VIDEO: Music stars pay tribute to Kobe Bryant at Grammys award show

Music artists including Billy Ray Cyrus, Rick Ross and Kirk Franklin paid tribute to Bryant

From the red carpet to the main stage, sadness loomed over music’s biggest night Sunday at the arena in downtown Los Angeles where Kobe Bryant played for 20 years for the city’s NBA team.

Bryant’s death in a helicopter crash earlier in the day was acknowledged in the opening minutes of the Grammys broadcast. Before her performance, Lizzo said, “This is for Kobe.” She went on to perform “Truth Hurts” and “Cuz I Love You.”

Host Alicia Keys said she was feeling “crazy sad” about Bryant. She was joined on stage with Boyz II Men, who collectively sang “It’s So Hard to Say Goodbye to Yesterday.”

“The whole wide world lost a hero,” the singer said in front of the audience. “We are standing here literally heartbroken in the house that Kobe Bryant built.”

Bryant, his 13-year-old daughter Gianna, and seven others were killed in the crash on a steep hillside in dense morning fog in Southern California. He was 41 and had retired from the Lakers in 2016.

Some shed tears for Bryant on the red carpet. Others were almost speechless ahead of the 62nd annual awards show.

Music artists including Billy Ray Cyrus, Rick Ross and Kirk Franklin paid tribute to Bryant, the 18-time NBA All-Star and five-time champion. Debbie Allen, who is married to former Laker Norm Nixon, was seen crying.

DJ Khaled said the news about Bryant’s death was “devastating.” He took part in a tribute to the late Nipsey Hussle that also included John Legend, Meek Mill, Kirk Franklin, Roddy Ricch and YG. They performed “Letter to Nipsey” and “Higher.”

READ MORE: Kobe Bryant, daughter killed in California helicopter crash

At the end of the performance, each performer turned around and pointed toward a screen with a picture of Hussle and Bryant. The tribute prompted a standing ovation that lasted for more than a minute.

“Long live Nip. Long live Kobe Bryant. Long live Gianna. The marathon continues,” Khaled said.

Tyler, the Creator said he went through different emotions.

“The news was heavy, especially being in LA and being near the Staples Center within a short period of time between him and Nipsey,” he said backstage after winning best rap album. Hussle, who was known for being a huge Lakers fan, was shot and killed 10 months ago in Los Angeles.

“If you’re from Los Angeles, depending on which sector you’re in, that (expletive) is really heavy,” the rapper continued. “We took an L tonight. Rest in peace to Kobe. We also took a win just being from Los Angeles. It’s mixed emotions.”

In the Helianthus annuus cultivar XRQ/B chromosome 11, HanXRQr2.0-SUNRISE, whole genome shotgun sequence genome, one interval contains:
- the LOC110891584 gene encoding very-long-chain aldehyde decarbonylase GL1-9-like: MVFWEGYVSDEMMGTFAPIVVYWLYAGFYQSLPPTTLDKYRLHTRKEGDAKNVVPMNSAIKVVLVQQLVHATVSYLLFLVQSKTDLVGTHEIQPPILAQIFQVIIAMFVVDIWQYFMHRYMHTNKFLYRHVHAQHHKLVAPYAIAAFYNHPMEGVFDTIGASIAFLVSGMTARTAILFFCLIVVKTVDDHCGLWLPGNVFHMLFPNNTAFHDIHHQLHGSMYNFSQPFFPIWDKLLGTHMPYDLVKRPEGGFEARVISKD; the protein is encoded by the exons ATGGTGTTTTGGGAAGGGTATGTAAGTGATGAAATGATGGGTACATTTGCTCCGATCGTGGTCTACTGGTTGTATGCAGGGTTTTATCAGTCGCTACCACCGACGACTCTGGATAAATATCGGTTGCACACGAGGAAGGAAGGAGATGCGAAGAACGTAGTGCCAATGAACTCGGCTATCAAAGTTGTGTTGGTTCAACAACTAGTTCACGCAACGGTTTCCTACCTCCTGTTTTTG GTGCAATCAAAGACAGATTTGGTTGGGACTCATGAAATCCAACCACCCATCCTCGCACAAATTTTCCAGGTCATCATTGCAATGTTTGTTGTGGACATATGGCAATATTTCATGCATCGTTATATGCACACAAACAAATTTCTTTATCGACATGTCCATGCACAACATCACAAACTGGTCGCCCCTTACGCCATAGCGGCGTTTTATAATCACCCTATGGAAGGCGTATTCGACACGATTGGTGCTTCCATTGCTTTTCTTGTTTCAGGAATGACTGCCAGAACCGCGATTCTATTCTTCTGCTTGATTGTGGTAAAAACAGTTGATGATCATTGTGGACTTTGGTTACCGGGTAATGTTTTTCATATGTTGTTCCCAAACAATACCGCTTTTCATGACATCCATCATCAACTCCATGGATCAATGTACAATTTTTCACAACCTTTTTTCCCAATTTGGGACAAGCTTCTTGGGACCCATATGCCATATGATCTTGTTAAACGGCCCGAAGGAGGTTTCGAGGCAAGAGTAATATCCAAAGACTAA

READ MORE: ‘Devastated’: Fans, celebrities remember Kobe Bryant after his death

Cyrus had No. 24, Bryant’s number, on his guitar, and Lil Nas X had a Bryant jersey draped over a chair at the beginning of their performance of “Old Town Road.”

Run-DMC member Joseph “Run” Simmons held up a white Bryant Jersey during the group’s performance of “Walk This Way” with Aerosmith.

Ross remembered a brief conversation he had with Bryant that involved him admiring the NBA star’s craft. The rapper said the game would miss him.

“It’s just a huge loss to the game,” Ross said on the red carpet. “He was a great example on a lot of different stages.”

Singer Charlie Wilson called Bryant a “beautiful soul” and “one of the greatest who played the game.”

Hit-Boy, who won a Grammy with Hussle and Roddy Ricch for best rap performance for “Racks in the Middle,” said he was not going to attend the awards when he learned about Bryant’s death. But the producer said he decided to stick it out in deference to several relatives who were joining him.

“I was two seconds away from just cancelling everything,” Hit-Boy said.

New England Patriots owner Robert Kraft, who knew Bryant personally, said he felt horrible but also learned a lesson.

“I hope everyone. … gives their loved ones a hug and a kiss,” Kraft said. “Don’t take anything for granted. We should pinch ourselves and make sure we remember those we care most about.”